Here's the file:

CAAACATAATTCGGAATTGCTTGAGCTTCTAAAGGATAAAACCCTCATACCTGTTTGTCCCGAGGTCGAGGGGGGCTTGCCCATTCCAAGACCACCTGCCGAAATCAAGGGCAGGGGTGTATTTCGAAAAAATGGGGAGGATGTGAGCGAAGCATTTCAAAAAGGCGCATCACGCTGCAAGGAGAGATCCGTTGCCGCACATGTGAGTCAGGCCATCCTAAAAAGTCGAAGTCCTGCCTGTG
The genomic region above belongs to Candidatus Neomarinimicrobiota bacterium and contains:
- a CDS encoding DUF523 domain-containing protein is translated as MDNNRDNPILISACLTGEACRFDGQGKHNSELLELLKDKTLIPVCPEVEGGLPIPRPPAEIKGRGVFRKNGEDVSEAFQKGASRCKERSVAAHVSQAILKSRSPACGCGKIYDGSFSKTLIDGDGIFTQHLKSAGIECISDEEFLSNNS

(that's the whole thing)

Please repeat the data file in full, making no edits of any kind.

CAAACATAATTCGGAATTGCTTGAGCTTCTAAAGGATAAAACCCTCATACCTGTTTGTCCCGAGGTCGAGGGGGGCTTGCCCATTCCAAGACCACCTGCCGAAATCAAGGGCAGGGGTGTATTTCGAAAAAATGGGGAGGATGTGAGCGAAGCATTTCAAAAAGGCGCATCACGCTGCAAGGAGAGATCCGTTGCCGCACATGTGAGTCAGGCCATCCTAAAAAGTCGAAGTCCTGCCTGTG
The genomic region above belongs to Candidatus Neomarinimicrobiota bacterium and contains:
- a CDS encoding DUF523 domain-containing protein is translated as MDNNRDNPILISACLTGEACRFDGQGKHNSELLELLKDKTLIPVCPEVEGGLPIPRPPAEIKGRGVFRKNGEDVSEAFQKGASRCKERSVAAHVSQAILKSRSPACGCGKIYDGSFSKTLIDGDGIFTQHLKSAGIECISDEEFLSNNS